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Gamble v. Onuoha

United States District Court, E.D. North Carolina, Western Division

February 19, 2015

EDDIE GAMBLE, SR., Plaintiff,
DR. JUDE O. ONUOHA, Defendant.


JAMES C. FOX, Senior District Judge.

This matter is before the court upon several motions filed by Plaintiff [DE-25, 27, 31, 33, 47, 59, 64, 65, 68, 75][1] and Defendant's motion to dismiss, or in the alternative for summary judgment ("motion for summary judgment") [DE-36]. For the following reasons, Plaintiff's motions [DE-25, 27, 31, 33, 47, 59, 64, 65, 68, 75] are DENIED, Defendant's motion for summary judgment [DE-36] is ALLOWED, and Plaintiff's claims are DISMISSED WITHOUT PREJUDICE.


On May 30, 2013, Plaintiff, a federal prisoner proceeding prose, filed this action pursuant to Bivens v. Six Unknown Named Agents of Federal Bureau of Narcotics, 403 U.S. 388 (1971). In his complaint, Plaintiff asserts that Defendant was deliberately indifferent to his serious medical needs. Compl. [DE-1], pp. 3-4. Specifically, Plaintiff contends that Defendant "prescribed the wrong medications... [and] failed to treat the damage that was caused by" this improper treatment. Id. at p. 3. The court determined that Plaintiff's complaint survived frivolity review on March 24, 2014 [DE-19]. In doing so, the court denied four separate motions [DE-7, 9, 10, 11] for the appointment of counsel filed by Plaintiff. March 24, 2014 Order [DE-19], p. 2.

Defendant filed the instant motion for summary judgment [DE-36] on July 7, 2014. Pursuant to Roseboro v. Garrison, 528 F.2d 309, 310 (4th Cir. 1975) (per curiam), the court notified Plaintiff about the motion for summary judgment, the consequences of failing to respond, and the response deadlines [DE-39]. Plaintiff has filed numerous documents in response to this motion [DE-42-46, 48-55, 60-63, 66, 67, 69-74].[2] In addition, as noted above, Plaintiff has filed numerous pro se motions [DE-25, 27, 31, 33, 47, 59, 64, 65, 68, 75]. These matters are now ripe for adjudication.


A. Motions for counsel

This court has already denied four separate requests for the appointment of counsel filed by Plaintiff. [DE-7, 9, 10, 11]. March 24, 2014 Order [DE-19], p. 2. Plaintiff has since filed five additional requests for the appointment of counsel [DE-25, 27, 31, 47, 65]. There is no constitutional right to counsel in civil cases, and courts should exercise their discretion to appoint counsel for pro se civil litigants "only in exceptional cases." Cook v. Bounds, 518 F.2d 779, 780 (4th Cir. 1975). The existence of exceptional circumstances justifying appointment of counsel depends upon "the type and complexity of the case, and the abilities of the individuals bringing it." Whisenant v. Yuam, 739 F.2d 160, 163 (4th Cir. 1984), abrogated on other grounds by Mallard v. U.S. Dist. Court for the S. Dist. of Iowa, 490 U.S. 296 (1989) (quoting Branch v. Cole, 686 F.2d 264 (5th Cir. 1982)); see also Gordon v. Leeke, 574 F.2d 1147, 1153 (4th Cir. 1978) ("If it is apparent... that a prose litigant has a colorable claim but lacks capacity to present it, the district court should appoint counsel to assist him."). Plaintiff's claims are not particularly complex, nor do other exceptional circumstances exist. Furthermore, Plaintiff has demonstrated through his filings that he is capable of proceeding prose. Finally, Plaintiff has not forwarded any additional evidence or argument to distinguish the instant motion from his prior requests for the appointment of counsel [DE-7, 9, 10, 11]. Therefore, Plaintiff's motions to appoint counsel [DE-25, 27, 31, 47, 65] are DENIED.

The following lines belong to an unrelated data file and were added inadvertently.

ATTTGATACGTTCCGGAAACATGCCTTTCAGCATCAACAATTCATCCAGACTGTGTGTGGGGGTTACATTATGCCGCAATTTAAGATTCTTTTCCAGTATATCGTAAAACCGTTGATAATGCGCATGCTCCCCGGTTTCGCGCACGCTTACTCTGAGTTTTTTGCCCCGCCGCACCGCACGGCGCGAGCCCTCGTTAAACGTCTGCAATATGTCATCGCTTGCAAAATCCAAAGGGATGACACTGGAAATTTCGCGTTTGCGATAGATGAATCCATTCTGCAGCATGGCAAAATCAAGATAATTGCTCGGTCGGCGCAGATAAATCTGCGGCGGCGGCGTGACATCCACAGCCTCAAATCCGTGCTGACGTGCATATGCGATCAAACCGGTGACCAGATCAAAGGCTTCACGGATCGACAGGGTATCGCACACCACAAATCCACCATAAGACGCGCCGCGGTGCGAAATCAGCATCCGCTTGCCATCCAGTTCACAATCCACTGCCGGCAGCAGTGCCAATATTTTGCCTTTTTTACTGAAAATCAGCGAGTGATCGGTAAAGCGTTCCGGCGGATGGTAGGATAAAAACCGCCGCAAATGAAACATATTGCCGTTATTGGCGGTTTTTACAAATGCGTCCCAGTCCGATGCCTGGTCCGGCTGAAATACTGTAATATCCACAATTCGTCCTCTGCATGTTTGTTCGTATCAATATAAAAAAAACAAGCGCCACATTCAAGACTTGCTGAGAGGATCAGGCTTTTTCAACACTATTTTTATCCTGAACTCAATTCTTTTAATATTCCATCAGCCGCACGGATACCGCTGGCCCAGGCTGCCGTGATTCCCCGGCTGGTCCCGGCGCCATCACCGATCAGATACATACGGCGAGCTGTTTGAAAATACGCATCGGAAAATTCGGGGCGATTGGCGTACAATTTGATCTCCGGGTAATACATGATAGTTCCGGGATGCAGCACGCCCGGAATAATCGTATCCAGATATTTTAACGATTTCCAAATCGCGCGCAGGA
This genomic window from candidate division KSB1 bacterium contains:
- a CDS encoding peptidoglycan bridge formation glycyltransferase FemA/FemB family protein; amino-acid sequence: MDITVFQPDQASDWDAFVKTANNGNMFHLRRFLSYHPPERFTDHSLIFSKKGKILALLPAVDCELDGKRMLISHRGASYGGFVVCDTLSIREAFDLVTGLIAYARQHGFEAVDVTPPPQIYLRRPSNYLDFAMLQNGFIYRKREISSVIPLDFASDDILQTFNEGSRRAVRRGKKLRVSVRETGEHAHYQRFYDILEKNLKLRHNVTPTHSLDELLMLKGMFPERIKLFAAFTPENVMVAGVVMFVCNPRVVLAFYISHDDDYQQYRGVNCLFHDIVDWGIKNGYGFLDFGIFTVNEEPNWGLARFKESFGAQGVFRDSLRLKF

B. Motion for Summary Judgment

As noted above, Defendant has filed a motion to dismiss or in the alternative for summary judgment. He has submitted materials beyond the pleadings in support of that motion. When the movant expressly captions its motion "in the alternative" as one for summary judgment, and submits matters outside the pleadings for the court's consideration, the parties are deemed to be on notice that conversion under Rule 12(d) of the Federal Rules of Civil Procedure may occur; the court "does not have an obligation to notify parties of the obvious.'" Sager v. Hous. Comm'n of Anne Arundel Cnty., 855 F.Supp.2d 524, 542 (D. Md. 2012) (quoting Laughlin v. Metro. Wash. Airports Auth., 149 F.3d 253, 261 (4th Cir. 1998)). Therefore, Defendant's motion shall be treated as a motion for summary judgment. See Tsai v. Maryland Aviation, 306 F.Appx. 1, 4-5 (4th Cir. 2008) (unpublished decision) (citing Laughlin, 149 F.3d at 260-61 (4th Cir. 2003)). Plaintiff has been notified about the motion for summary judgment and the consequences of failing to respond. [DE-39].